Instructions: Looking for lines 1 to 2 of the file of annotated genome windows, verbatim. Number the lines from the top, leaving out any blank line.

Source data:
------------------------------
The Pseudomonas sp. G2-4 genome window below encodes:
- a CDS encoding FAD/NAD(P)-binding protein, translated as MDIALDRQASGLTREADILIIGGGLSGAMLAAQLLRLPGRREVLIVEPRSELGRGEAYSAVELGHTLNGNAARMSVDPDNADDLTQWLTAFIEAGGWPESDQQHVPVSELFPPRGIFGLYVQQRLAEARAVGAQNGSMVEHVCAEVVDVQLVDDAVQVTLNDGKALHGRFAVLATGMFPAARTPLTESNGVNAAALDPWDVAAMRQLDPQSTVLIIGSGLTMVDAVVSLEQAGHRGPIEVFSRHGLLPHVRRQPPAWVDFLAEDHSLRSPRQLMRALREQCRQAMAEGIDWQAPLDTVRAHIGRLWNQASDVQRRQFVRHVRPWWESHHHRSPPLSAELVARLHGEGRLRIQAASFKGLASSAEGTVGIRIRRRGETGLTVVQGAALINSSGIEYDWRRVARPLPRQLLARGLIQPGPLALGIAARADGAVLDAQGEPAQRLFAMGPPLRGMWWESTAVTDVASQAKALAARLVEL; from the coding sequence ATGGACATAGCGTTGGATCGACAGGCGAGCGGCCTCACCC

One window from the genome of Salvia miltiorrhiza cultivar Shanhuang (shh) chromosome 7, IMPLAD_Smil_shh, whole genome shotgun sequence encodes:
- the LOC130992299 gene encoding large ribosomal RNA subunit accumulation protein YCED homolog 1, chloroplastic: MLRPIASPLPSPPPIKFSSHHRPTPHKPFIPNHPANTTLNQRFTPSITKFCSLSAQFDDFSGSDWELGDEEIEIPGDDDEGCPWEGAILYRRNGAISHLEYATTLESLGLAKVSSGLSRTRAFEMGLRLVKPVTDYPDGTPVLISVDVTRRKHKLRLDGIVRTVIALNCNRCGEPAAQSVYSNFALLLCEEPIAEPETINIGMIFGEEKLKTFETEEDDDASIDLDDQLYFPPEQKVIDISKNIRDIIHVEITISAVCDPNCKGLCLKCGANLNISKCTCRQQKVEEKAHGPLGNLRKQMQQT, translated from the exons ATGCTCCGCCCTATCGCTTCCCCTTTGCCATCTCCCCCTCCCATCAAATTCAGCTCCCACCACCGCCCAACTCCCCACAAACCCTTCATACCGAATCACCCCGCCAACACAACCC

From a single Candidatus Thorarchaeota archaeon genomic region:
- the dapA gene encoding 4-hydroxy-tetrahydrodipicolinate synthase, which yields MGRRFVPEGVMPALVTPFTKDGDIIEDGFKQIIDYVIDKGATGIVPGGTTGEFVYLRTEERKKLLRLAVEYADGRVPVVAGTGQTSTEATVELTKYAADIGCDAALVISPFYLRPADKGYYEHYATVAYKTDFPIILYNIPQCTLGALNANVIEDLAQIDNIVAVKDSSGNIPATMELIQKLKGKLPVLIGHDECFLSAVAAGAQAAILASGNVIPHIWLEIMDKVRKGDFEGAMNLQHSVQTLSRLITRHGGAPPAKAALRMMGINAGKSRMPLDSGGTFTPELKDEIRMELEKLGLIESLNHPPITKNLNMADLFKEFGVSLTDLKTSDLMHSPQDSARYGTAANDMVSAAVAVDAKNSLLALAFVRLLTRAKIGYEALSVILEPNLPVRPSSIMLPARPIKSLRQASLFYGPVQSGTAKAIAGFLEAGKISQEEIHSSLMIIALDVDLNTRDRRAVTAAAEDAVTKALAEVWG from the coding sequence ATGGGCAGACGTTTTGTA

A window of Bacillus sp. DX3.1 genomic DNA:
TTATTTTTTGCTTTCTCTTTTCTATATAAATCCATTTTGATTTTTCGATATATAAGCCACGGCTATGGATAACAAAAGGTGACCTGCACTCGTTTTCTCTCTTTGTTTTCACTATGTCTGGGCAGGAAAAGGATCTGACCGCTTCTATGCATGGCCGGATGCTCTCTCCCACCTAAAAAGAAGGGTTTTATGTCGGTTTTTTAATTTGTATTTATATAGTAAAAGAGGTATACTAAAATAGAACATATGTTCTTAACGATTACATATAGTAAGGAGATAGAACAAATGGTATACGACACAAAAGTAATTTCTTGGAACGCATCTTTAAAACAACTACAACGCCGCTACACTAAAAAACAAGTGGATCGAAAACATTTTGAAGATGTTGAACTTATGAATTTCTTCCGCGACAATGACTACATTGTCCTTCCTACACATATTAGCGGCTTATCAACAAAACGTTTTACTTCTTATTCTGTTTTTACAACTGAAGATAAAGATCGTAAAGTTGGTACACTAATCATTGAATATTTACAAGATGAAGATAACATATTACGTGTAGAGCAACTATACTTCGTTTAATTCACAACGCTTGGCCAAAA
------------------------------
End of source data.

The Pseudomonas sp. G2-4 genome window below encodes:
- a CDS encoding FAD/NAD(P)-binding protein, translated as MDIALDRQASGLTREADILIIGGGLSGAMLAAQLLRLPGRREVLIVEPRSELGRGEAYSAVELGHTLNGNAARMSVDPDNADDLTQWLTAFIEAGGWPESDQQHVPVSELFPPRGIFGLYVQQRLAEARAVGAQNGSMVEHVCAEVVDVQLVDDAVQVTLNDGKALHGRFAVLATGMFPAARTPLTESNGVNAAALDPWDVAAMRQLDPQSTVLIIGSGLTMVDAVVSLEQAGHRGPIEVFSRHGLLPHVRRQPPAWVDFLAEDHSLRSPRQLMRALREQCRQAMAEGIDWQAPLDTVRAHIGRLWNQASDVQRRQFVRHVRPWWESHHHRSPPLSAELVARLHGEGRLRIQAASFKGLASSAEGTVGIRIRRRGETGLTVVQGAALINSSGIEYDWRRVARPLPRQLLARGLIQPGPLALGIAARADGAVLDAQGEPAQRLFAMGPPLRGMWWESTAVTDVASQAKALAARLVEL; from the coding sequence ATGGACATAGCGTTGGATCGACAGGCGAGCGGCCTCACCC